Monday, November 5, 2012

Changing Minds

Many people have told me arguing on the internet is a waste of time. I've told other people that myself (not that it stops me at all anyway). Most of the time you are arguing with people who don't have any real interest in exploring your thoughts or their own. Most of the time people just want to "win" and will ignore difficult questions, get sarcastic and defensive in the face of resistance, refuse to acknowledge any decent points at all on the other side, and so on. I'm sure I have done all of these things myself at one point or another.

But sometimes you have conversations with people who really are curious about the thoughts of those they disagree with, and who really are interested in exploring their own thoughts. Even if I don't specifically change my mind by the end, I almost always learn something from those conversations. It's very satisfying.

I think people rarely change their mind over a single conversation. So when others say "I've never seen anyone change their mind about this" I don't find it all that convincing. It's hard to "see" people change their mind, because a lot of times it happens gradually with enough time and opportunity to really digest different viewpoints, try out different arguments with others, test the arguments' strengths and weaknesses, and develop conclusions. I bet a lot of times even the person changing her mind doesn't necessarily realize it's happening right away.

And I've realized recently that, actually, I have changed my mind about many things over the last five years or so, and a lot of that has been due to online debates with people who really wanted to talk it out. Now, rarely have I reversed positions entirely, but even if I don't 180, I suppose I do...90? 45? Even if I still disagree, I at least come to better understand the opposition's arguments.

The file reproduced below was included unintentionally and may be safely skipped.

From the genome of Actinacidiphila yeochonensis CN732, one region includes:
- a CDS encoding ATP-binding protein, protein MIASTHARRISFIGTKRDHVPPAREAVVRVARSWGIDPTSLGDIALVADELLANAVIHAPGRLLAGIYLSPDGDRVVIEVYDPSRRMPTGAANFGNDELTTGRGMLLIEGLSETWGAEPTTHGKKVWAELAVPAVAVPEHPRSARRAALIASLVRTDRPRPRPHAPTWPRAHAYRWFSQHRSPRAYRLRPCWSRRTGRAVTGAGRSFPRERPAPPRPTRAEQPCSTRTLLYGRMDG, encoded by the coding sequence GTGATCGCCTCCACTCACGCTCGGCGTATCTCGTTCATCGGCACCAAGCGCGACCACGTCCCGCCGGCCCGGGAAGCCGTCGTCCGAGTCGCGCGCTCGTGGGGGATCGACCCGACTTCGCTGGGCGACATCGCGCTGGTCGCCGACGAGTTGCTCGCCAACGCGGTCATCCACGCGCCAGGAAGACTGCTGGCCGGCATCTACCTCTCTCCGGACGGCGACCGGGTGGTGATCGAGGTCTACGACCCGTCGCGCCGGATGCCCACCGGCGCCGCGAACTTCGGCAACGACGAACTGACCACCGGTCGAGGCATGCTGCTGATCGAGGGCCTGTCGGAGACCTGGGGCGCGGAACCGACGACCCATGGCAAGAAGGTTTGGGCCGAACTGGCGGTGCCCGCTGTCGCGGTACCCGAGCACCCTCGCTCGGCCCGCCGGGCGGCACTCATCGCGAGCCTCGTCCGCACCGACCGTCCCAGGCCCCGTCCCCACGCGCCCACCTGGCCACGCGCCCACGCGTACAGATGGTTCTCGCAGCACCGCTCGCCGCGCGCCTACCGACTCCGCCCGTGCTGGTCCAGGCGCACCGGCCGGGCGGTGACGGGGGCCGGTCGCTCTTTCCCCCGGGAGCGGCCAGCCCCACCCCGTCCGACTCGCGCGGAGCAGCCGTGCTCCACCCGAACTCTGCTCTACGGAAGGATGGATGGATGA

And maybe people on the other side of the fence find a "90 degree" conversion insufficient, but I think it matters. Consider a topic you feel strongly about. Imagine all the people you know who strongly disagree with you. Now imagine that, tomorrow, all of your opposition came "halfway" around to your view. It'd make a big difference.

I attended an ethics lecture a couple of weeks ago, and the professor claimed people rarely change their minds based only on thinking a lot about a topic--people are more likely to change their minds based on talking a lot about a topic, particularly with a friend who disagrees. He asked us to consider the last time we changed our position on something significant. Why did we do it?

So go on. Why did you do it?


  1. More importantly, usually lots of bystanders have access to discussions/arguments that take place on the internet, so even if the people actively engaged in the argument don't change their minds or learn anything, people on the sidelines of the argument very well might. The more you know!

    I can't say I've completely changed my mind on any one subject (i.e. gone from one end of the spectrum to the other), but I've come a long way in having more fully developed beliefs and definitely shifted where I stand on certain topics largely as a result of my discussions online.

    1. <--- This. This is at least half the reason for online arguments and all other public arguments.

    2. Hah I enjoyed that bit of the clip. Thank you!

  2. I think when I first showed up on the forums I advocated trying George Bush as a war criminal. Just FYI